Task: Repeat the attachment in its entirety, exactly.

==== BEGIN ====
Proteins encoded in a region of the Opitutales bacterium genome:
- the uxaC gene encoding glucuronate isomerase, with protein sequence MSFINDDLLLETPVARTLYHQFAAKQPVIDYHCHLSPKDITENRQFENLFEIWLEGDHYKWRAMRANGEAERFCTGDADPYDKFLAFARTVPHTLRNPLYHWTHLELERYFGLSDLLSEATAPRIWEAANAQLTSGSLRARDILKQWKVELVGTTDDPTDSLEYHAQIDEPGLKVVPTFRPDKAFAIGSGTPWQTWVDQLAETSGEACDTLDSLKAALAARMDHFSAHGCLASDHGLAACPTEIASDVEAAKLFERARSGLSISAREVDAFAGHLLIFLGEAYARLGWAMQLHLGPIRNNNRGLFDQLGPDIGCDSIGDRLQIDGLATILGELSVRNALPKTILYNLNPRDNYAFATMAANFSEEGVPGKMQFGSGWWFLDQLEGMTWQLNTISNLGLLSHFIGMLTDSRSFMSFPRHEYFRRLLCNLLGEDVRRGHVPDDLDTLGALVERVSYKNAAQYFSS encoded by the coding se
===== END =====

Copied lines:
Proteins encoded in a region of the Opitutales bacterium genome:
- the uxaC gene encoding glucuronate isomerase, with protein sequence MSFINDDLLLETPVARTLYHQFAAKQPVIDYHCHLSPKDITENRQFENLFEIWLEGDHYKWRAMRANGEAERFCTGDADPYDKFLAFARTVPHTLRNPLYHWTHLELERYFGLSDLLSEATAPRIWEAANAQLTSGSLRARDILKQWKVELVGTTDDPTDSLEYHAQIDEPGLKVVPTFRPDKAFAIGSGTPWQTWVDQLAETSGEACDTLDSLKAALAARMDHFSAHGCLASDHGLAACPTEIASDVEAAKLFERARSGLSISAREVDAFAGHLLIFLGEAYARLGWAMQLHLGPIRNNNRGLFDQLGPDIGCDSIGDRLQIDGLATILGELSVRNALPKTILYNLNPRDNYAFATMAANFSEEGVPGKMQFGSGWWFLDQLEGMTWQLNTISNLGLLSHFIGMLTDSRSFMSFPRHEYFRRLLCNLLGEDVRRGHVPDDLDTLGALVERVSYKNAAQYFSS encoded by the coding se